Sunday, June 20, 2010

Happy Father's Day



There Is No Higher Calling

Being a father that is.  And, that is being a real father, not simply fathering a child.  In the process of creating a new life the male side of the equation certainly is the easy part of it.  That fact should not set the tone for the rest of the process, because while it may be easy to become a father, it is not easy to be a father.  By that I mean it is not and should not be easy to be the kind of father every child and spouse deserves and expects a man to be.  A real man is not some macho tough guy or other stereotype.  A real man is a good and loving father; end of story.

On my resume, the last line lists “Other” things I think a prospective employer or association might find significant, following the list of present and prior employment, education, military and memberships.  On that Other line I have one entry “Married; three children.”  Of course, my resume is really upside down.  Everything on it above the Other line is because of the Other line.

Every morning when my feet first hit the floor I am reminded of the awesome responsibility of fatherhood.  Everything I do from that moment on has an impact on that role and responsibility.  Simply taking a shower and leaving the bathroom the way I found it, eating a proper breakfast, driving carefully to work, doing a good job for my employer, being kind and courteous to co-workers and strangers, safely returning home, sitting down with the family at dinner, and being involved at all times in my children’s lives and being an example to them.

Being an example matters and that involvement takes on many forms.  Whether it’s a stepping up ceremony, or a college graduation, a little league baseball game or a college football game, a 4thGrade concert or a college Cello recital, the emotion is the same.  There is pride, joy, anticipation, hope, fear, celebration and love.  If these things are missing, then something is wrong.  There is no room for selfishness and misdirected ego in the fatherhood role.  Giving is receiving when it’s done right.


And so, I’d like to wish every father, mother, spouse, partner, and child a Happy Father’s Day because it’s all about all of us!

L.S.


Photo Credit Link

Sunday, June 13, 2010

Two for the Price of One

Grandmothers
by Penny Venticinque

The only time I saw my father cry was at his mother’s funeral.  I was 12.  This was my first funeral, and the first person close to me who died.  My father’s mother lived with us.  In fact, both of my grandmothers lived with us, which I later found out, was a rarity.  Two mothers-in-law under the same roof.  It must have been difficult for both my father and my mother, having their respective mother-in-law live with them.  My brother and I didn’t really notice.  This was normal for us.  But my friends marveled at the fact that not one, but both of my grandmothers lived with me.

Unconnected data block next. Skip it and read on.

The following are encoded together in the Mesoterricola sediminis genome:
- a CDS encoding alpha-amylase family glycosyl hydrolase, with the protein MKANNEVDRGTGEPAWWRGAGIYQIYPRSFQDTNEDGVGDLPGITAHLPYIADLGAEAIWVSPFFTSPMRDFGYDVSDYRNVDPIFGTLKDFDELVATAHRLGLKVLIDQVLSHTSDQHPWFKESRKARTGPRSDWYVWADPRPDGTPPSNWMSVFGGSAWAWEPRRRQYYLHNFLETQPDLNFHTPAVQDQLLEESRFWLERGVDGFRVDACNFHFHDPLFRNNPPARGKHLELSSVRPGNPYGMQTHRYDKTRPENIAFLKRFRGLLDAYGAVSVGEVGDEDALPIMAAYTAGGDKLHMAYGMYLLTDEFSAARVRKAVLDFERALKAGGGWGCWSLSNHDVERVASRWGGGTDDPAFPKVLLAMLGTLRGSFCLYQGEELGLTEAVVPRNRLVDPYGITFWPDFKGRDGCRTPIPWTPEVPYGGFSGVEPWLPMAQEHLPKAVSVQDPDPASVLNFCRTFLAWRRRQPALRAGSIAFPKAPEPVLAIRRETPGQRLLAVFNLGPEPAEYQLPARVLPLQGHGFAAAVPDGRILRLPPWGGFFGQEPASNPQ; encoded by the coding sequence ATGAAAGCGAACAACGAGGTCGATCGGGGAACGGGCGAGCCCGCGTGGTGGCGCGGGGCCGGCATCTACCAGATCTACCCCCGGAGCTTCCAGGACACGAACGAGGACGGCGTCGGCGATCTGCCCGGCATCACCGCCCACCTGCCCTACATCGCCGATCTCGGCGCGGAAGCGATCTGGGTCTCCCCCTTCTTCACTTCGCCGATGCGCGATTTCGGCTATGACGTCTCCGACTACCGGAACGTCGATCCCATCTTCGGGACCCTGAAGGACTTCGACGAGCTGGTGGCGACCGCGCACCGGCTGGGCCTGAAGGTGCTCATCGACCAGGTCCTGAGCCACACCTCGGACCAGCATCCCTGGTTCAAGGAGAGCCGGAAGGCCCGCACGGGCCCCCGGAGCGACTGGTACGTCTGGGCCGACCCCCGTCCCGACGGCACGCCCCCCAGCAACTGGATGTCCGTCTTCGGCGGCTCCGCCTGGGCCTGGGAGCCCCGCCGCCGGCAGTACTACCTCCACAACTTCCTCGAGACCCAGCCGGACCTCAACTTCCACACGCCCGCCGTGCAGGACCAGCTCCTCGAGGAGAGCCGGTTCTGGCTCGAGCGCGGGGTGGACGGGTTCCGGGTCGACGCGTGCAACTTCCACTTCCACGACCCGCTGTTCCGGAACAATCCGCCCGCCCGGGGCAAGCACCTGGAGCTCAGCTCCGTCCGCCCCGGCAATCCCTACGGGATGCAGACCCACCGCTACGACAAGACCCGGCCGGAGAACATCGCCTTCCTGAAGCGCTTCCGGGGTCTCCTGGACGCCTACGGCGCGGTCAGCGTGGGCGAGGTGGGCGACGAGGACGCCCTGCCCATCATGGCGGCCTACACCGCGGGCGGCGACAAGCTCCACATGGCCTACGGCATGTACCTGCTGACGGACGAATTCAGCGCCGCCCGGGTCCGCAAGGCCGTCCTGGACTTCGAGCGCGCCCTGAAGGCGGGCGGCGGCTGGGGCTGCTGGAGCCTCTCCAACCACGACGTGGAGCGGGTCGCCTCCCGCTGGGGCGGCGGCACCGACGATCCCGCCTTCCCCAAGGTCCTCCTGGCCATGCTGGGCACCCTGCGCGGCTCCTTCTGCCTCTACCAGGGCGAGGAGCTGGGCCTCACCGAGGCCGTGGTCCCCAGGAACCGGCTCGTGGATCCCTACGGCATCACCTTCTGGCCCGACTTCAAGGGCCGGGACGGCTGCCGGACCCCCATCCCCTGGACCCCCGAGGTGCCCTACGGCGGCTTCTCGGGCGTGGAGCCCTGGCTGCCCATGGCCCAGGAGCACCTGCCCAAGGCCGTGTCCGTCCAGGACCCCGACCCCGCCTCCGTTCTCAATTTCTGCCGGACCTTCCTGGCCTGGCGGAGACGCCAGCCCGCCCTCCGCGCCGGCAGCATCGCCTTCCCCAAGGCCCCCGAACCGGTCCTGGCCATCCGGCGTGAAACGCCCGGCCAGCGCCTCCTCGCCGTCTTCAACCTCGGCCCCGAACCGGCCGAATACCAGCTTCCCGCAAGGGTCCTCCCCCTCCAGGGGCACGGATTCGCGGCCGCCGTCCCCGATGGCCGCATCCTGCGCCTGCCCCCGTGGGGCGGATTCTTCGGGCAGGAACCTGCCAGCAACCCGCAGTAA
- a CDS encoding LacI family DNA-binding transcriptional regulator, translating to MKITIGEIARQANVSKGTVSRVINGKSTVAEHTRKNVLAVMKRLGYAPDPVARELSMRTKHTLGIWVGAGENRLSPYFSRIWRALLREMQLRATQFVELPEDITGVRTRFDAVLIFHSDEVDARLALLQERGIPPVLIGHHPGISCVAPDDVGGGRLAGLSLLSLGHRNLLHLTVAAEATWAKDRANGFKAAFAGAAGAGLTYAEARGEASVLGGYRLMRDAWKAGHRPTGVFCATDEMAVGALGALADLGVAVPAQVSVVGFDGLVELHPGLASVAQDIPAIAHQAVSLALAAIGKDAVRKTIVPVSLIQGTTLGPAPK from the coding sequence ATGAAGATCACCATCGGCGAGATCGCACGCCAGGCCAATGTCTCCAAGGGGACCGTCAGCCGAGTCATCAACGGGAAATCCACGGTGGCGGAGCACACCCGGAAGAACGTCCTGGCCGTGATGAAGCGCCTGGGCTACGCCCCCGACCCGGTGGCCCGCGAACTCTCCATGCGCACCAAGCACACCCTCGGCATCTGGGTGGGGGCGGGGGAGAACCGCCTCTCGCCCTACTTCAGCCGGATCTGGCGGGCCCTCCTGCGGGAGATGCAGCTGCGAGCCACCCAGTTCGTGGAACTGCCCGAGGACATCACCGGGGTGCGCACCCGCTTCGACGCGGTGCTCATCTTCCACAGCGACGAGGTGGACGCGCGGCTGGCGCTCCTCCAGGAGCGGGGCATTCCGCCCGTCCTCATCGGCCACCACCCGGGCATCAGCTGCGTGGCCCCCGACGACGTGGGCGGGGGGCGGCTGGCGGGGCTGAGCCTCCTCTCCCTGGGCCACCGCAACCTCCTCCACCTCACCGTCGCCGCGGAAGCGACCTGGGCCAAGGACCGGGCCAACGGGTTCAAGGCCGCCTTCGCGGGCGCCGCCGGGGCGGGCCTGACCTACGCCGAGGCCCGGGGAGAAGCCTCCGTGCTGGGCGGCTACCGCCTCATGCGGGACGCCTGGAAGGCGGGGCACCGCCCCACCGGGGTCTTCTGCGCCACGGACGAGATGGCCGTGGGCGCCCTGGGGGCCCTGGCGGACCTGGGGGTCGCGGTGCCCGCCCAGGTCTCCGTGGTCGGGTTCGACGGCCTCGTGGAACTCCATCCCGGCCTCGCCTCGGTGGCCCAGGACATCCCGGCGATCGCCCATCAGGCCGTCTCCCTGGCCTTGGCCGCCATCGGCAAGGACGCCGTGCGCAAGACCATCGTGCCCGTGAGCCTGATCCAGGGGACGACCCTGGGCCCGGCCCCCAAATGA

The thing I think I missed was visiting my grandmother’s house.  I admired my friends because they could go to grandma’s house, and I couldn’t.  Their grandmothers could cook for them and send food home with them, and I never experienced that.  My friends could stay over at their grandmothers’ houses, and I never experienced that either.  It would have been cool to go visit a grandmother, especially in another state, and have her take care of you, as grandmothers do, in her own home, with all of her stuff all around – the old photos, the antique furniture, the pots and pans that produced all those wonderful smells that only a grandmother’s house can embody.  But I did not have that either.  Both of them lived with me, and both of them were old and infirm and had long-since left behind their own homes and possessions. 

The Maternal Side
They were two very different people, my grandmothers.  My mother’s mother was a classic Victorian Lady, born in British Guiana (now Guyana).  We called her MumMum.  How British.  I remember that she was always a lady.  Always put-together, regardless of what was going on at any given time.  She wore her long white hair swept back in a bun, fastened with tortoise shell combs and “chopsticks”, neatly and strategically placed.  She always had make up and lipstick on, and she cautioned me to do the same.  You never know who you’ll run into, she said.  That man over there could be your future husband, and if you aren’t wearing makeup, he will never notice you.  Also, you never want people to know you’re feeling bad, or sad, or ill.  There’s no point to it.  There’s nothing they can do about it anyway, and if you at least make yourself up and put on a happy face, maybe you will actually begin to feel better.  I always remember that.  To this day I never go out without lipstick.  I’m not looking for a husband, but I do feel better when I think I look well.  And without lipstick, I don’t think I look well.